And so this dysregulation, this lack of boundaries, this sacrifice of standards and values, just in order to please a romantic partner which very often doesn't even exist except in the love addict's mind, this is love addiction.

Love addicts are searching for something outside of themselves, a person, a relationship, an experience, a stranger who could theoretically be perceived as an intimate partner. They are looking for these people to provide them with emotional and life stability. They feel that they miss something. They are half, half, they need another half. They are like complete and whole and stable only when they have someone in their lives.

Love addicts use their intensely stimulating romantic experiences, falling in love, to fix themselves, to feel emotionally stable. They feel, when they fall in love, they feel alive. So they are profound elements of self-harming in love addiction. It's exactly like someone who self-mutilates, the borderline for example, the love addict feels alive when she is falling in love, even with a total stranger who is not aware that she exists. She feels that she can drown out negative introjects, negative moods, negative affectivity with the process or during the process of falling in love. These are classic self-harming functions.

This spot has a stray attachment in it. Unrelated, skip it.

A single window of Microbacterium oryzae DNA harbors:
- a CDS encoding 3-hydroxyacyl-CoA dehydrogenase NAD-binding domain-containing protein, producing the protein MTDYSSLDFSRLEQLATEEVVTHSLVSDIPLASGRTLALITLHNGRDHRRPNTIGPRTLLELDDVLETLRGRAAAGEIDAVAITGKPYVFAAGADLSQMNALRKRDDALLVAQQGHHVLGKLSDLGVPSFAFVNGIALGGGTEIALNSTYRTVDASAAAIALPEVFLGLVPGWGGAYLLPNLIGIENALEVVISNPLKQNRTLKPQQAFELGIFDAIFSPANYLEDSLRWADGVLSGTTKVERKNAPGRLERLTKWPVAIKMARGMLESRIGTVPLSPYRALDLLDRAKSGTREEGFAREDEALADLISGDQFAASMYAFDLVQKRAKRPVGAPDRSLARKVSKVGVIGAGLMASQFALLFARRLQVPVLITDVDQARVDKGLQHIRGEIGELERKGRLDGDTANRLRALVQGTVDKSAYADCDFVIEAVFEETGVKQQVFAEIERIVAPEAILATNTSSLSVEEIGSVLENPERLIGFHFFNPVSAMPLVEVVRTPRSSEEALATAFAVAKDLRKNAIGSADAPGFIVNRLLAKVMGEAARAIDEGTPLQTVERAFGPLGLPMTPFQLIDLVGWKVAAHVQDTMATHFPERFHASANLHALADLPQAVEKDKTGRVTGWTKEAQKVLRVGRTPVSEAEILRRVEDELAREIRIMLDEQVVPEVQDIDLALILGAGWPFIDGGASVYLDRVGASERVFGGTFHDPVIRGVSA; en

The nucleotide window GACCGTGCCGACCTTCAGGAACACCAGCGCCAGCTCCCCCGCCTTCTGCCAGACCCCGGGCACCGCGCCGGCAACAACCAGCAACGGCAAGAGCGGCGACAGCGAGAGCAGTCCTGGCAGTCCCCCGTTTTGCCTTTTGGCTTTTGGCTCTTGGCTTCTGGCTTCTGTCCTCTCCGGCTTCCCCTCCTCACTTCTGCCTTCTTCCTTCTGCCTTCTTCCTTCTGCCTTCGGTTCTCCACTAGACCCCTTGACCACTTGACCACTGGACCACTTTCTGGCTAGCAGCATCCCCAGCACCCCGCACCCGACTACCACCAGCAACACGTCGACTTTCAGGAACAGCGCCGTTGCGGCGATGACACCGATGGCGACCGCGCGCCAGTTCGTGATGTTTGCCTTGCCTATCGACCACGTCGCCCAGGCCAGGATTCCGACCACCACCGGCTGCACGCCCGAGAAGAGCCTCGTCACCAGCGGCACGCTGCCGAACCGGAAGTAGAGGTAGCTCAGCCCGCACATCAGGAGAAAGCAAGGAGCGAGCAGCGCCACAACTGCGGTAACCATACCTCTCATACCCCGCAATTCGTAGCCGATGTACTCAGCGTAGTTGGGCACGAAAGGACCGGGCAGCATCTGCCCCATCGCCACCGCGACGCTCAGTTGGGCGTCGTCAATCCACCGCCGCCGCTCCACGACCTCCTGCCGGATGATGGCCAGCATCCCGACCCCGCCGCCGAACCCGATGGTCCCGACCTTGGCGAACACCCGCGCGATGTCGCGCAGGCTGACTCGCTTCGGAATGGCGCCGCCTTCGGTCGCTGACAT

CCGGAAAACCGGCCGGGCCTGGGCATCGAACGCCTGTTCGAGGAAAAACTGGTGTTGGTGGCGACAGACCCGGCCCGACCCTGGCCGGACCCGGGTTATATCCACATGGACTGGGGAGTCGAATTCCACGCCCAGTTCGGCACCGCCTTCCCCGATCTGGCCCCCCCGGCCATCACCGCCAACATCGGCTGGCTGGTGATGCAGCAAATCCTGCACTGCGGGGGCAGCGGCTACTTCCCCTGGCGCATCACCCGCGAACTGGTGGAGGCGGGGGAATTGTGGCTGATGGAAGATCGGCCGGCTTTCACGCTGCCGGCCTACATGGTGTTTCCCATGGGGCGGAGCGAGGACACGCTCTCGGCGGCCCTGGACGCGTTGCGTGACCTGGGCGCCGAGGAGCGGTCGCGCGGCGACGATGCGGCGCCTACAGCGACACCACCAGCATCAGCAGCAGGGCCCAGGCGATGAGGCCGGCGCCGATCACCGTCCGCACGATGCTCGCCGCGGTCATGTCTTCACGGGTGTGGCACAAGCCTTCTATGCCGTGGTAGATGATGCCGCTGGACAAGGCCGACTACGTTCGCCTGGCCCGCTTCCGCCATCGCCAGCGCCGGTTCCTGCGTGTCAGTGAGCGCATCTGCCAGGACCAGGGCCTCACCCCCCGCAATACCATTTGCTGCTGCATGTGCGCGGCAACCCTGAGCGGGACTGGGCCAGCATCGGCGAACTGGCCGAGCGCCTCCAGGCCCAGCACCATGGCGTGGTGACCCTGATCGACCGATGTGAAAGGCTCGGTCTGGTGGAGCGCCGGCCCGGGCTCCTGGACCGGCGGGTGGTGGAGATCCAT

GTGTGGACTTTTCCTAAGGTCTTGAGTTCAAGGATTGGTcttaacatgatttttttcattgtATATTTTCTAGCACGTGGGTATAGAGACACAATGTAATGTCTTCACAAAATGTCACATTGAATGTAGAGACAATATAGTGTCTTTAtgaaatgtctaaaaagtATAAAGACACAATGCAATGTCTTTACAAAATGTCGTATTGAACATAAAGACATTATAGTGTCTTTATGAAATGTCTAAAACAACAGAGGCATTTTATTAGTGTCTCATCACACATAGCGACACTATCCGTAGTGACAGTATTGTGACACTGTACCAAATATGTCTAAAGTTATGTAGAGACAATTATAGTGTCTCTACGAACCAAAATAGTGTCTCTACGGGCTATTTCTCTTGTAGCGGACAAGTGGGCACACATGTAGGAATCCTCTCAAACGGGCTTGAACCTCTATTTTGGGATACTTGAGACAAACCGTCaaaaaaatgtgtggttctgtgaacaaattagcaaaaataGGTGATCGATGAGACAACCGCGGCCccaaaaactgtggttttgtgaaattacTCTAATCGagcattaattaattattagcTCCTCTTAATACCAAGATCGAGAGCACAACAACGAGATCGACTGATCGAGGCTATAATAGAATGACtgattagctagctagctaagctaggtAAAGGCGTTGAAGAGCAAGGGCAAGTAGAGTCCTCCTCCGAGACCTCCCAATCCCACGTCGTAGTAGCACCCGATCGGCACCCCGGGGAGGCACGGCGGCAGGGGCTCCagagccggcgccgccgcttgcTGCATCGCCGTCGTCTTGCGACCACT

Now we said that love addiction creates fixations and compulsions and is unhealthy. We dwelt upon the issue of people pleasing, extreme people pleasing.

And the problem is that love addicts try to please real or imaginary intimate partners, not in accordance with the needs of these partners, but in accordance with the fantasies of these partners.

So it's not that the love addict tries to cater to the needs of the intimate partner. What she's trying to do is fulfill his wishes and fantasies.